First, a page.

Review: The Human Race Fails to Impress AI, or Audiences, in Superintelligence

For those keeping score, the new Melissa McCarthy vehicle Superintelligence is the fourth horrible film directed by her husband, Ben Falcone—after Tammy, The Boss and Life of the Party. I suppose we should be grateful that he didn’t also write this one (as he has some of the others), but somehow that doesn’t seem to make the latest any better. In fact, it’s godawful. (And for those really into pain: the husband-and-wife torture machine already have a fifth movie—Thunder Force—in the can, and sweet Jesus, Falcone wrote this one; 2021 is already looking shitty.)

Image courtesy of HBO Max

Please allow me to describe to you how supremely stupid a movie titled Superintelligence can be. The self-described “average person” Carol Peters (McCarthy) arrives home one day to find that her appliances, TV and phone are all talking to her in the voice of James Corden. It’s a voice that was specifically selected by a super-powerful AI because Corden is Carol’s favorite person, which immediately makes you distrust her. (To her best friend Dennis (Brian Tyree Henry), the AI sounds like Octavia Spencer, an admittedly better choice.) The Superintelligence lets Carol know that it will be observing her for a few days to better understand human behavior and what motivates people to make big decisions/changes in their lives. She doesn’t even have to keep the AI a secret from anyone, as long as no one tries to unplug it.

The AI supplies Carol with a new car, home, and quite a lot of money to give her the option of making big choices without financial concern, and I’m not sure why since many humans make lots of decisions based on available funds. But before long, it asks her what one thing she really wants to do with her life, and she mentions reconnecting with ex-boyfriend George (Bobby Cannavale). The AI locates him and arranges for them to bump into each other so Carol can have a shot at a reunion and possibly more. It turns out that in a few short days, George is moving to Ireland for a year or so for work, so Carol has to decide whether to pursue this or let it go, and the Superintelligence is baffled that she even has to think about it.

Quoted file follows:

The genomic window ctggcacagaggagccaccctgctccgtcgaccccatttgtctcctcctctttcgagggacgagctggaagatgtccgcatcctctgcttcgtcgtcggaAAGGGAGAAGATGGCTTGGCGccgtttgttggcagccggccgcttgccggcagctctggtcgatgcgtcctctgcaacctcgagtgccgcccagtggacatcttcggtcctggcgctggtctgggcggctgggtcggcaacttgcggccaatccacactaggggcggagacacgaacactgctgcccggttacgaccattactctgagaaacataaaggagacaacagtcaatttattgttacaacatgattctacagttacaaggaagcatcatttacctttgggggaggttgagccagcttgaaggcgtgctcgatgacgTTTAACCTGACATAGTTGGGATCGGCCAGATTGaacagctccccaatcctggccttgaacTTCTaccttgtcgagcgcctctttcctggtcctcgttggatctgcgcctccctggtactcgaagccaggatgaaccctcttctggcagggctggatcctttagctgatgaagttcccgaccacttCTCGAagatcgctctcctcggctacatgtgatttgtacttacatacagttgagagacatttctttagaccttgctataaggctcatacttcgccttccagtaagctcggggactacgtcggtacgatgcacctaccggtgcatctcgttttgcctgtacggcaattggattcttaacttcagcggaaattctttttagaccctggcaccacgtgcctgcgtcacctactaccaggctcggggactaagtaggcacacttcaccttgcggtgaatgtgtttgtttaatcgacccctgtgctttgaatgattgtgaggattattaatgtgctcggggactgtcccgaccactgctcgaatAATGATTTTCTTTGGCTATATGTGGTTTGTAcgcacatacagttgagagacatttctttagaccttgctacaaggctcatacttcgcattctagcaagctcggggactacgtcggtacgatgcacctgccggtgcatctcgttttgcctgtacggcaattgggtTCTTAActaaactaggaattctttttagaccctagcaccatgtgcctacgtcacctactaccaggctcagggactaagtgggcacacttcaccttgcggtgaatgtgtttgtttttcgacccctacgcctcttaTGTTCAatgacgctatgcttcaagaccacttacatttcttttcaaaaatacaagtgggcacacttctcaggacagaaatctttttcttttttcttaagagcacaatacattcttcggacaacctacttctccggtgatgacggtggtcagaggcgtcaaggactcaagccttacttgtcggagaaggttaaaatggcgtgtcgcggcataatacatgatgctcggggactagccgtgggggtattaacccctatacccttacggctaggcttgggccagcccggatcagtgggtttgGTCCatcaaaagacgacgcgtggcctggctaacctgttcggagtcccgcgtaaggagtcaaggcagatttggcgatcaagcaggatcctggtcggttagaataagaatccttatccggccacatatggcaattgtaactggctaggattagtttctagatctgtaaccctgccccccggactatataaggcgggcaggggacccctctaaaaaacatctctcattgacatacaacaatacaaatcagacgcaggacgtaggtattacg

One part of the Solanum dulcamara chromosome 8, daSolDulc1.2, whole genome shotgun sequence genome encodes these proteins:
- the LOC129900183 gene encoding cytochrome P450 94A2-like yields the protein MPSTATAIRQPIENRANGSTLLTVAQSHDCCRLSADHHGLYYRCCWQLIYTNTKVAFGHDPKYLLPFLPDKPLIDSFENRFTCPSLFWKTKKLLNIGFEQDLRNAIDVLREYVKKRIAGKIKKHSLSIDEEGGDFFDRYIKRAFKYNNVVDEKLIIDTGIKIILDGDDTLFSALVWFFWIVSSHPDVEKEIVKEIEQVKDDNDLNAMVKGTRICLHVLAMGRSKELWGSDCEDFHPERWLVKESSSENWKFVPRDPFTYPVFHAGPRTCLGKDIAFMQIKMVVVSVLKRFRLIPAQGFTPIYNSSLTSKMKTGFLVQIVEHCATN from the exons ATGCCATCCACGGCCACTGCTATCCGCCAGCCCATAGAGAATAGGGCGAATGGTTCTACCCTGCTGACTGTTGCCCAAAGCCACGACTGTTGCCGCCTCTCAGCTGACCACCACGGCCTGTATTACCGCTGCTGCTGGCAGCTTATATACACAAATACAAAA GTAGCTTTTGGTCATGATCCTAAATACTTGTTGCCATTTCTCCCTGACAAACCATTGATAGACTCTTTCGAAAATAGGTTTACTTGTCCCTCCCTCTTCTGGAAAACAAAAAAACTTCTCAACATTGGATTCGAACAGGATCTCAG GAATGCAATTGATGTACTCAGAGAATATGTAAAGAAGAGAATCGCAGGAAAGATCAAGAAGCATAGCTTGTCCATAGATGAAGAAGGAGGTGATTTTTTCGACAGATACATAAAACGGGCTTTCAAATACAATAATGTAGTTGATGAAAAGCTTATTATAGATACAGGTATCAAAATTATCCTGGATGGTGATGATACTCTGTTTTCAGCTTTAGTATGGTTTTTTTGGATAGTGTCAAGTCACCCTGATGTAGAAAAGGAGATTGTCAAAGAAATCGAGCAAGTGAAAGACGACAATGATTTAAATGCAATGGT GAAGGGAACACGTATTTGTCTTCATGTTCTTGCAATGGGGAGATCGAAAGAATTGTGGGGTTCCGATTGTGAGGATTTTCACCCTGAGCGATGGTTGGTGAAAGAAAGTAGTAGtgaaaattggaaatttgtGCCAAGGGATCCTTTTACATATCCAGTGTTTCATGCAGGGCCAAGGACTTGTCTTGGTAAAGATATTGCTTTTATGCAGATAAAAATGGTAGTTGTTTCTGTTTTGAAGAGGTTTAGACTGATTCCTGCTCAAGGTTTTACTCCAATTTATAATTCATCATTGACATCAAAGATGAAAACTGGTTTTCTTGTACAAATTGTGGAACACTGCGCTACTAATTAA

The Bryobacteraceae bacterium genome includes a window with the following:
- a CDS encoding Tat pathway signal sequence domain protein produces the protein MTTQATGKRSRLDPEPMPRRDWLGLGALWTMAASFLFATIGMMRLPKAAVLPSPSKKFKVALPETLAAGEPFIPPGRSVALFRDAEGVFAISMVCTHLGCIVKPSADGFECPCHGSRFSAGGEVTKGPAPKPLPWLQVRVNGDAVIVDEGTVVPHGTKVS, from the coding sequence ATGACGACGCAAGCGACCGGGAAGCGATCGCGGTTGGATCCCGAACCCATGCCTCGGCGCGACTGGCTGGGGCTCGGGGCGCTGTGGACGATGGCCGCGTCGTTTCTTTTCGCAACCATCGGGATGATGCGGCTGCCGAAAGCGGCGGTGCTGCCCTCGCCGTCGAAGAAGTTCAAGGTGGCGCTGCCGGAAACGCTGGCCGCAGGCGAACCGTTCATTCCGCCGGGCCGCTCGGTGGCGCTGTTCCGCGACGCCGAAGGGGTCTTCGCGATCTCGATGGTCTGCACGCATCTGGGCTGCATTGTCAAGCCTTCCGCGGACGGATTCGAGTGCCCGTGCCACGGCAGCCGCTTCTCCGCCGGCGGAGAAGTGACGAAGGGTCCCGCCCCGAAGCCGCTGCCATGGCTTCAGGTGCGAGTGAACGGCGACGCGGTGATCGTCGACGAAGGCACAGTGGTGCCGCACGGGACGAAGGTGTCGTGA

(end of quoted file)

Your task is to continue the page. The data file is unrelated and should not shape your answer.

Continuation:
Eventually, the AI reveals that its true intention is to use its observations to decide whether to take over the planet and possibly destroy its human population. It doesn’t grasp the subtle reasons humans don’t always simply act in their own self-interest, and the more Carol gives up on her dreams (work, personal, etc.), the more the AI seems determined that humanity doesn’t stand a chance. On the surface, this setup doesn’t sound so bad, but the execution is downright painful at times. For one, the AI disappears for huge sections of this movie while two things happen: Carol basically enters a rom-com with George, and a subplot begins involving the U.S. government and military attempting to cut off the AI from doing any real damage. Jean Smart plays the U.S. President (I would absolutely vote for her), with Falcone and Sam Richardson playing agents assigned to spy on Carol and assess whether the AI knows what the government is up to.

Superintelligence certainly features a who’s who of very funny people (add to the list Sarah Baker and Karan Soni), but with material this aggressively flaccid, there’s nothing for them to do but throw as much of their strengths into these poorly written parts and hope their performances are strong enough to help us forget they’re even in this junk. Without meaning to be cruel about this film, I’m not exaggerating when I say I didn’t laugh once; I may have smiled one or two times but I wouldn’t admit that under oath. You can’t make a comedy with no laughs; and you can’t make a movie called Superintelligence in which everybody in it, including the all-powerful AI, does such pointless and idiotic things. Never once did I concern myself with whether this particular version of Earth was going to perish (actually, I was rooting for it a bit), and I think most of the people in this story aren’t worth saving. I’ll admit, I was rooting for armageddon…

This film was supposed to come out in theaters right around now, and I think I would have been beyond angry if I’d paid money to see this. Skip it and pray for the next McCarthy film that doesn’t involve her husband.

The film is available now on HBO Max.

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Steve Prokopy

Steve Prokopy is chief film critic for the Chicago-based arts outlet
Third Coast Review. For nearly 20 years, he was the Chicago editor for
Ain’t It Cool News, where he contributed film reviews and
filmmaker/actor interviews under the name “Capone.” Currently, he’s a
frequent contributor at /Film ( and Backstory Magazine.
He is also the public relations director for Chicago's independently
owned Music Box Theatre, and holds the position of Vice President for
the Chicago Film Critics Association. In addition, he is a programmer
for the Chicago Critics Film Festival, which has been one of the
city's most anticipated festivals since 2013.